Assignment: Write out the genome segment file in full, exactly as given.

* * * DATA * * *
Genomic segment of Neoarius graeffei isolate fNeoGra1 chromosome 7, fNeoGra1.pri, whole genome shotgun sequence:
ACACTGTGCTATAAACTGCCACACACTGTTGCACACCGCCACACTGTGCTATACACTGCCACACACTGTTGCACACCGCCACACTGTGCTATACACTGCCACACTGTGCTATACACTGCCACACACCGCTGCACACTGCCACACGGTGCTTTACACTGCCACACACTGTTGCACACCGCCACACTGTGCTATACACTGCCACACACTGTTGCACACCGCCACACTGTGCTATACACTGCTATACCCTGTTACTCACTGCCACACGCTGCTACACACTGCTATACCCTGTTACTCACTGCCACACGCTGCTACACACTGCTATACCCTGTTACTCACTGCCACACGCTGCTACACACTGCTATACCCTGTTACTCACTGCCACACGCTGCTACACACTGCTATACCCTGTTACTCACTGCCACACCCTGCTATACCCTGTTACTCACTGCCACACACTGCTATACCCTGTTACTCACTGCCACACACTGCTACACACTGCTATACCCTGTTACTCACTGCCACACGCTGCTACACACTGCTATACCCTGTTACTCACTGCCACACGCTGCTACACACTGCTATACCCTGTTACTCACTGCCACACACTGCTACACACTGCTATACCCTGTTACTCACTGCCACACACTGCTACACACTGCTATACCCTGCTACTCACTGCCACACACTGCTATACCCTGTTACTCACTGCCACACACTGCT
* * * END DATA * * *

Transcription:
Genomic segment of Neoarius graeffei isolate fNeoGra1 chromosome 7, fNeoGra1.pri, whole genome shotgun sequence:
ACACTGTGCTATAAACTGCCACACACTGTTGCACACCGCCACACTGTGCTATACACTGCCACACACTGTTGCACACCGCCACACTGTGCTATACACTGCCACACTGTGCTATACACTGCCACACACCGCTGCACACTGCCACACGGTGCTTTACACTGCCACACACTGTTGCACACCGCCACACTGTGCTATACACTGCCACACACTGTTGCACACCGCCACACTGTGCTATACACTGCTATACCCTGTTACTCACTGCCACACGCTGCTACACACTGCTATACCCTGTTACTCACTGCCACACGCTGCTACACACTGCTATACCCTGTTACTCACTGCCACACGCTGCTACACACTGCTATACCCTGTTACTCACTGCCACACGCTGCTACACACTGCTATACCCTGTTACTCACTGCCACACCCTGCTATACCCTGTTACTCACTGCCACACACTGCTATACCCTGTTACTCACTGCCACACACTGCTACACACTGCTATACCCTGTTACTCACTGCCACACGCTGCTACACACTGCTATACCCTGTTACTCACTGCCACACGCTGCTACACACTGCTATACCCTGTTACTCACTGCCACACACTGCTACACACTGCTATACCCTGTTACTCACTGCCACACACTGCTACACACTGCTATACCCTGCTACTCACTGCCACACACTGCTATACCCTGTTACTCACTGCCACACACTGCT